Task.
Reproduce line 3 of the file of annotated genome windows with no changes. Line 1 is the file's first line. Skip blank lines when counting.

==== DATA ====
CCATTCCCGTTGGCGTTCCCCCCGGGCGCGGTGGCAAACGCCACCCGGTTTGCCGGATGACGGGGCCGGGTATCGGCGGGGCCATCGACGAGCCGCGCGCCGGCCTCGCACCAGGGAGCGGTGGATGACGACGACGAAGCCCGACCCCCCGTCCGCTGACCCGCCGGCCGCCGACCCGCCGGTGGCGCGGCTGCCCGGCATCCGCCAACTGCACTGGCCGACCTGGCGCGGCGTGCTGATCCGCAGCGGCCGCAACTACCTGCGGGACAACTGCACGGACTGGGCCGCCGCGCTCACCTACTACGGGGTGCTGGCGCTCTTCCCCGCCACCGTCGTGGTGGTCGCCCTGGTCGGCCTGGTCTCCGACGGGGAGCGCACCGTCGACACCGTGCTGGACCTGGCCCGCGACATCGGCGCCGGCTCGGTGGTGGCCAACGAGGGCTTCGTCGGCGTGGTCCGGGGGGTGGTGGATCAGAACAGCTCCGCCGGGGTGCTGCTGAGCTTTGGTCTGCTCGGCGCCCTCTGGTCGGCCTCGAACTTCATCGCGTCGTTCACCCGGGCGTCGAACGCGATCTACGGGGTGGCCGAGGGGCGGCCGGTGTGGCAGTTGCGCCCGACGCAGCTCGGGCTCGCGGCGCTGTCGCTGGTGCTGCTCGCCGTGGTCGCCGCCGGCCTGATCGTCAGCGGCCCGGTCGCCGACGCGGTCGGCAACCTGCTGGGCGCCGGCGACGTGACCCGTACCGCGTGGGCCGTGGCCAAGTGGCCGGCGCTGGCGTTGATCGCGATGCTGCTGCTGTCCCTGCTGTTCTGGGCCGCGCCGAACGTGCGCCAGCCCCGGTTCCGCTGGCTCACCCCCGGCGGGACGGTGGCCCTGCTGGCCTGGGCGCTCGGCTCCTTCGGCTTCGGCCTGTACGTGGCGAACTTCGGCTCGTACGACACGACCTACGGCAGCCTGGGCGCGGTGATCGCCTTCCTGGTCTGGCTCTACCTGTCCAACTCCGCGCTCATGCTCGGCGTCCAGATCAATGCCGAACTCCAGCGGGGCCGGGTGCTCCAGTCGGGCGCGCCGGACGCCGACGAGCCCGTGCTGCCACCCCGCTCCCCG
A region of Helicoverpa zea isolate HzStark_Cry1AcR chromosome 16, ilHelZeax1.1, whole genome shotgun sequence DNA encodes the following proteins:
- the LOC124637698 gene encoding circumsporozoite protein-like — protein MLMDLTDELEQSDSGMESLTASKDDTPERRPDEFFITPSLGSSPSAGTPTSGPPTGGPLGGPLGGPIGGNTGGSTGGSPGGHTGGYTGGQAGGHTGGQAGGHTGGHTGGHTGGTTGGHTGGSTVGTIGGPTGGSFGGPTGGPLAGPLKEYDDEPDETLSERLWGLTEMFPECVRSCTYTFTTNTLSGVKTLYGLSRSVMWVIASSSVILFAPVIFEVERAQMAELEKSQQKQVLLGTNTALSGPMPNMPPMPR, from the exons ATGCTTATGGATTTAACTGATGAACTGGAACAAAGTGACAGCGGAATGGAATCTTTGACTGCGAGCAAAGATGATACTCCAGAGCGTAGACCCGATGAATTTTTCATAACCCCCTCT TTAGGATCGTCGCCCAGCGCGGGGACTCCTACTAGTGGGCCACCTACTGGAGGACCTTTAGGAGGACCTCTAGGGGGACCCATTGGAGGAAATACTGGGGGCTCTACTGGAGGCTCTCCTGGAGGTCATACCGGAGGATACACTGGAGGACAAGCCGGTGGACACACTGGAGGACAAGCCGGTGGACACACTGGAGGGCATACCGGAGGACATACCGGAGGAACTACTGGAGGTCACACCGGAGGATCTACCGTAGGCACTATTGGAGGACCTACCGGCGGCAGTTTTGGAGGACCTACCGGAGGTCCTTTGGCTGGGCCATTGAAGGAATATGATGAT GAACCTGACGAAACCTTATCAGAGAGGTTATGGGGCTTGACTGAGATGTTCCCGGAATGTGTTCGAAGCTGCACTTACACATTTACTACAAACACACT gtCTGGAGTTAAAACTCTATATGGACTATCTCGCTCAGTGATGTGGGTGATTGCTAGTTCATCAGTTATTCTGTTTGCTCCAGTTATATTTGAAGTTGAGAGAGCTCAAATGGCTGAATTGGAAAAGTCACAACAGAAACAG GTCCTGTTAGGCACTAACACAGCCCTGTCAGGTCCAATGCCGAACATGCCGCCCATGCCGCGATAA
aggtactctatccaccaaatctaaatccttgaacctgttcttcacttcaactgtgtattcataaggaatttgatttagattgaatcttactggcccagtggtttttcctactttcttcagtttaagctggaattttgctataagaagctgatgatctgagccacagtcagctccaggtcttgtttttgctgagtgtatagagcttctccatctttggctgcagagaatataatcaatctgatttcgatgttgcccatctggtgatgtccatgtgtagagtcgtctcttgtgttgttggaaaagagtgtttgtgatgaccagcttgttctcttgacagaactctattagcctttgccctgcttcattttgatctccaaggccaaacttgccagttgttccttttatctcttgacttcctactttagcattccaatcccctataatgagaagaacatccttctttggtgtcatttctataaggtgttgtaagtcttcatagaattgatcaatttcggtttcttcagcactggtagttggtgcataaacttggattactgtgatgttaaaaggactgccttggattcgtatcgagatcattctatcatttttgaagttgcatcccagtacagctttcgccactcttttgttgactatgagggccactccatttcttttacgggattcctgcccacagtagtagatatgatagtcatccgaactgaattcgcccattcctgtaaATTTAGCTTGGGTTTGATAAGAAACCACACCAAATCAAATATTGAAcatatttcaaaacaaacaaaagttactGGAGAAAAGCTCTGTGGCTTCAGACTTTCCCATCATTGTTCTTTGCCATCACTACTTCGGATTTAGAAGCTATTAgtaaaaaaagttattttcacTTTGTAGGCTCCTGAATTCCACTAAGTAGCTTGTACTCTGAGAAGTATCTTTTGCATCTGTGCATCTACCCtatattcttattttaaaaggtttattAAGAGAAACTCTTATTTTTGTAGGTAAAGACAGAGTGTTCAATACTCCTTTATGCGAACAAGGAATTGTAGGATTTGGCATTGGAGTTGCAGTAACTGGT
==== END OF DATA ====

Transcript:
- the LOC124637698 gene encoding circumsporozoite protein-like — protein MLMDLTDELEQSDSGMESLTASKDDTPERRPDEFFITPSLGSSPSAGTPTSGPPTGGPLGGPLGGPIGGNTGGSTGGSPGGHTGGYTGGQAGGHTGGQAGGHTGGHTGGHTGGTTGGHTGGSTVGTIGGPTGGSFGGPTGGPLAGPLKEYDDEPDETLSERLWGLTEMFPECVRSCTYTFTTNTLSGVKTLYGLSRSVMWVIASSSVILFAPVIFEVERAQMAELEKSQQKQVLLGTNTALSGPMPNMPPMPR, from the exons ATGCTTATGGATTTAACTGATGAACTGGAACAAAGTGACAGCGGAATGGAATCTTTGACTGCGAGCAAAGATGATACTCCAGAGCGTAGACCCGATGAATTTTTCATAACCCCCTCT TTAGGATCGTCGCCCAGCGCGGGGACTCCTACTAGTGGGCCACCTACTGGAGGACCTTTAGGAGGACCTCTAGGGGGACCCATTGGAGGAAATACTGGGGGCTCTACTGGAGGCTCTCCTGGAGGTCATACCGGAGGATACACTGGAGGACAAGCCGGTGGACACACTGGAGGACAAGCCGGTGGACACACTGGAGGGCATACCGGAGGACATACCGGAGGAACTACTGGAGGTCACACCGGAGGATCTACCGTAGGCACTATTGGAGGACCTACCGGCGGCAGTTTTGGAGGACCTACCGGAGGTCCTTTGGCTGGGCCATTGAAGGAATATGATGAT GAACCTGACGAAACCTTATCAGAGAGGTTATGGGGCTTGACTGAGATGTTCCCGGAATGTGTTCGAAGCTGCACTTACACATTTACTACAAACACACT gtCTGGAGTTAAAACTCTATATGGACTATCTCGCTCAGTGATGTGGGTGATTGCTAGTTCATCAGTTATTCTGTTTGCTCCAGTTATATTTGAAGTTGAGAGAGCTCAAATGGCTGAATTGGAAAAGTCACAACAGAAACAG GTCCTGTTAGGCACTAACACAGCCCTGTCAGGTCCAATGCCGAACATGCCGCCCATGCCGCGATAA